Social constructions of value: considerations for the context of festival participation.
This source preferred by Ivana Rihova
Authors: Rihova, I., Buhalis, D., Moital, M. and Gouthro, M.-B.
Editors: Mykletun, R.J.
Start date: 13 June 2012
Publisher: University of Stavanger
Place of Publication: Stavanger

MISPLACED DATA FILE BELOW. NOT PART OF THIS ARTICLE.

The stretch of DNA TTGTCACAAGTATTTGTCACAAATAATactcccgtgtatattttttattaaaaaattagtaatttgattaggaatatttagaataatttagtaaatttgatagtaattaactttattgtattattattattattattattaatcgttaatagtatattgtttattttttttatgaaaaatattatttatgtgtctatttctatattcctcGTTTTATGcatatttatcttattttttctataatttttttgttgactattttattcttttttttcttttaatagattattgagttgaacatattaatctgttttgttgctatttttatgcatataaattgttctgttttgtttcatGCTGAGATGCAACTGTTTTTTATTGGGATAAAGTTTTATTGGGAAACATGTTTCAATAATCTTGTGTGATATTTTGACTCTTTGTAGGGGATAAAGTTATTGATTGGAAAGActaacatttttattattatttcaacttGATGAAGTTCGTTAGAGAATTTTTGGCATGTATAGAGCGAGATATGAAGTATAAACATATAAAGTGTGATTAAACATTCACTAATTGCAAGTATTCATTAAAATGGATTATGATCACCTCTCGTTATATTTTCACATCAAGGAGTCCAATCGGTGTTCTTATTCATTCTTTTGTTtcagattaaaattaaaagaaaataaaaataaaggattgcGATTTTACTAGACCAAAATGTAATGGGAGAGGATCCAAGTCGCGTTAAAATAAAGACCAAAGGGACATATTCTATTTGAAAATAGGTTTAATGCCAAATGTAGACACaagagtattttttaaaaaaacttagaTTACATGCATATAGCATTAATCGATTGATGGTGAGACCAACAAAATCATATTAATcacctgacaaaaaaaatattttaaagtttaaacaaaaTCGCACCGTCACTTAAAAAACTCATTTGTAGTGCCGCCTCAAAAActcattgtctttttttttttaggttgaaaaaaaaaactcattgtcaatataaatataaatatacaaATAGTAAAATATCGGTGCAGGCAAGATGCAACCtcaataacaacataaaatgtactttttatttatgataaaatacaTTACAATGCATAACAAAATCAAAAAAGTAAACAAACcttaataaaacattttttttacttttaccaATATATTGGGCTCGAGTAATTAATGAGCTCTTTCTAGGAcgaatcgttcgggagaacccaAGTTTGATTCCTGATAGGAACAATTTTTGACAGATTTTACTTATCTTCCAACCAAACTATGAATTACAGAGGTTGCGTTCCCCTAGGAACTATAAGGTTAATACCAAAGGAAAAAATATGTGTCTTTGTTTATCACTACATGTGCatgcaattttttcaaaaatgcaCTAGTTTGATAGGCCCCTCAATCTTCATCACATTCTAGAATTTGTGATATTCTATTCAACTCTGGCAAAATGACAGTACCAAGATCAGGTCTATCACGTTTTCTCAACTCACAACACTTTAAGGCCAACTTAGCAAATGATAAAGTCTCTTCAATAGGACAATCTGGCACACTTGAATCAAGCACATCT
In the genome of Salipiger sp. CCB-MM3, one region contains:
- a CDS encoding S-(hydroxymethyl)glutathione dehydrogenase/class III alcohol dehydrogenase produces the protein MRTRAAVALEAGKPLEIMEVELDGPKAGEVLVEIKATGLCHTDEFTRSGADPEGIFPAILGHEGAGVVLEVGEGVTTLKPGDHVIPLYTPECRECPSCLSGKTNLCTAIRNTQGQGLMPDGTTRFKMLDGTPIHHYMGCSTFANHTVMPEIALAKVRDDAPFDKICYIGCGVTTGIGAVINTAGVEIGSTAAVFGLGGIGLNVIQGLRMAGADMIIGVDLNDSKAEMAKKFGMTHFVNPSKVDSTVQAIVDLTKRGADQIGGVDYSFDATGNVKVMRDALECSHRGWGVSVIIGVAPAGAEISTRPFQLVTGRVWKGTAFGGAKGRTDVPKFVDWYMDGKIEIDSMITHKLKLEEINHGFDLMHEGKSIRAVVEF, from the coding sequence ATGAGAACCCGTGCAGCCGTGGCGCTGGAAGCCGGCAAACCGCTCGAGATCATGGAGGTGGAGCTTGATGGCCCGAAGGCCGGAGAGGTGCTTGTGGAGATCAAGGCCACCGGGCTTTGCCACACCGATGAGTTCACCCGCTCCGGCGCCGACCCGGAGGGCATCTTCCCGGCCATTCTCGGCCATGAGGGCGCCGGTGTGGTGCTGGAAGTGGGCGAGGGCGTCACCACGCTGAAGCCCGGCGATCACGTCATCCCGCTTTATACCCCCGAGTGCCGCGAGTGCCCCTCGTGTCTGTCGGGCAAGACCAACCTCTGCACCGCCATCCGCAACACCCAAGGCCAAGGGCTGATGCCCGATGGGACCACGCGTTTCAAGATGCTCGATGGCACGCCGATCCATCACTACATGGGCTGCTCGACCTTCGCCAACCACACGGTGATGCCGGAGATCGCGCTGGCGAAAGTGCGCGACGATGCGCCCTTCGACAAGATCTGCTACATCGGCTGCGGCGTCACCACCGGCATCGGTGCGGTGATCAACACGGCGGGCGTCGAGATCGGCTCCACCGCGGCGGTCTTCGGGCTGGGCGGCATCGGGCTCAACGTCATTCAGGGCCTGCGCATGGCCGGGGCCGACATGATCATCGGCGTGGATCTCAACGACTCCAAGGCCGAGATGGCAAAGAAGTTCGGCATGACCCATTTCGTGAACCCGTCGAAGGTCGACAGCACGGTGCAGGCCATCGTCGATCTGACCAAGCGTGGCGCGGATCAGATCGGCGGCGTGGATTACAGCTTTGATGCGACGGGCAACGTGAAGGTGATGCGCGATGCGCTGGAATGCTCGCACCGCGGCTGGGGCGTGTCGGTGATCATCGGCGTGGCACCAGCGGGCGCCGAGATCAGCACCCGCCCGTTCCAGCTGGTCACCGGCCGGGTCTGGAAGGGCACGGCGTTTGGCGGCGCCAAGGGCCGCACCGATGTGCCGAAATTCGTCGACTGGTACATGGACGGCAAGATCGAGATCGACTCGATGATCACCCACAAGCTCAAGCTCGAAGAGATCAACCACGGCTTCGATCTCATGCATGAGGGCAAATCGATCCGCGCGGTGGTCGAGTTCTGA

What is value, how and where does it exist in a festival setting? There are extensive studies and perspectives that could address this question in a cohesive manner. Historically, in a services management context, the presence of customer value or value for the customer has been captured in consumer behaviour literature as judgement perception of the potential economic, functional and psychological benefits customers attribute to a marketer's offering (the ‘features-and-benefits’ approach). However, what this paper attempts to do is reflect on how value might be constructed or ‘co-created' in the context of participants’ social experiences in festival settings. In so doing, a more holistic appreciation into the significance of these social experiences within festival participation is illuminated, permitting deeper insight into the appeal of attending multi-day festivals. Discussions in traditional market research literature therefore benefits from recognising the unique conditions by which value is co-created in social situations, guided by specific social rules and systems. Such a view is further reflected upon in this paper by proposing the adoption of the ‘value-in-social-experience’ perspective embedded in ethnographic principles and framed within a social constructionist epistemology. In so doing, this is a move away from highly individualistic, subjectivist customer-perceived value approaches through to a more holistic representation by which participants gain a valuable social experience merely by being in the company of others, and in its various contexts e.g. conversational, chilling out, camping, singing. More is therefore learned about what 'value behaviours’ and practices customers engage in when they themselves are immersed in the company of other people in festival settings, and how festivals can benefit from such perspective.